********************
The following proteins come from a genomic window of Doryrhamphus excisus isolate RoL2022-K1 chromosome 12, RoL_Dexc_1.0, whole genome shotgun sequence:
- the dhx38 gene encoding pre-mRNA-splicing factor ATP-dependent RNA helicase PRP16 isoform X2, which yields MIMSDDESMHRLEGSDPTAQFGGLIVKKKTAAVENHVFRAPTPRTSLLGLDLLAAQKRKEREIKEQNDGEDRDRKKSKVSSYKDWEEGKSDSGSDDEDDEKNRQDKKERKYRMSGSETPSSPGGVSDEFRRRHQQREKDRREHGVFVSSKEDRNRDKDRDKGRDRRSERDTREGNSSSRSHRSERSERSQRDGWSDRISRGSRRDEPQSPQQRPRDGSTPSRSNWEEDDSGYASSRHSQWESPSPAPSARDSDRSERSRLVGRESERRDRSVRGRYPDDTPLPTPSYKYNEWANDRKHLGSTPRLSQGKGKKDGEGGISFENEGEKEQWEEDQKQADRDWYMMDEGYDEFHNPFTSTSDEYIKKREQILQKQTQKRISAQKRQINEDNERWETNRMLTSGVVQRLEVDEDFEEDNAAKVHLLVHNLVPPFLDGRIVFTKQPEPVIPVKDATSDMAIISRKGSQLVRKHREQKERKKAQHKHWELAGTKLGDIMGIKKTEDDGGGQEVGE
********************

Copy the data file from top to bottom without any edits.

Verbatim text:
The following proteins come from a genomic window of Doryrhamphus excisus isolate RoL2022-K1 chromosome 12, RoL_Dexc_1.0, whole genome shotgun sequence:
- the dhx38 gene encoding pre-mRNA-splicing factor ATP-dependent RNA helicase PRP16 isoform X2, which yields MIMSDDESMHRLEGSDPTAQFGGLIVKKKTAAVENHVFRAPTPRTSLLGLDLLAAQKRKEREIKEQNDGEDRDRKKSKVSSYKDWEEGKSDSGSDDEDDEKNRQDKKERKYRMSGSETPSSPGGVSDEFRRRHQQREKDRREHGVFVSSKEDRNRDKDRDKGRDRRSERDTREGNSSSRSHRSERSERSQRDGWSDRISRGSRRDEPQSPQQRPRDGSTPSRSNWEEDDSGYASSRHSQWESPSPAPSARDSDRSERSRLVGRESERRDRSVRGRYPDDTPLPTPSYKYNEWANDRKHLGSTPRLSQGKGKKDGEGGISFENEGEKEQWEEDQKQADRDWYMMDEGYDEFHNPFTSTSDEYIKKREQILQKQTQKRISAQKRQINEDNERWETNRMLTSGVVQRLEVDEDFEEDNAAKVHLLVHNLVPPFLDGRIVFTKQPEPVIPVKDATSDMAIISRKGSQLVRKHREQKERKKAQHKHWELAGTKLGDIMGIKKTEDDGGGQEVGE